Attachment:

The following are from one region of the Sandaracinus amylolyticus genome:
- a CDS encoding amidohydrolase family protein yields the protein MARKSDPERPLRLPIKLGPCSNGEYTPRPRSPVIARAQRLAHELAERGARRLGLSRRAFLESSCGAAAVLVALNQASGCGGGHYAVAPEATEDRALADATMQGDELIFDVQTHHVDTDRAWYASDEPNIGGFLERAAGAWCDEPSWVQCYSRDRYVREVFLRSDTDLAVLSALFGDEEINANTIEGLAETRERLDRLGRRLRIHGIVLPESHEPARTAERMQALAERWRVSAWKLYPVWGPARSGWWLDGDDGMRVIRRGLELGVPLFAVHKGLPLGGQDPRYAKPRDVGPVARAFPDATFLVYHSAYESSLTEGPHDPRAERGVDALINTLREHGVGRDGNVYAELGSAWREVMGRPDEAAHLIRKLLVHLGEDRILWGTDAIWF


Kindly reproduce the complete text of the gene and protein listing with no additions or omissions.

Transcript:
The following are from one region of the Sandaracinus amylolyticus genome:
- a CDS encoding amidohydrolase family protein yields the protein MARKSDPERPLRLPIKLGPCSNGEYTPRPRSPVIARAQRLAHELAERGARRLGLSRRAFLESSCGAAAVLVALNQASGCGGGHYAVAPEATEDRALADATMQGDELIFDVQTHHVDTDRAWYASDEPNIGGFLERAAGAWCDEPSWVQCYSRDRYVREVFLRSDTDLAVLSALFGDEEINANTIEGLAETRERLDRLGRRLRIHGIVLPESHEPARTAERMQALAERWRVSAWKLYPVWGPARSGWWLDGDDGMRVIRRGLELGVPLFAVHKGLPLGGQDPRYAKPRDVGPVARAFPDATFLVYHSAYESSLTEGPHDPRAERGVDALINTLREHGVGRDGNVYAELGSAWREVMGRPDEAAHLIRKLLVHLGEDRILWGTDAIWF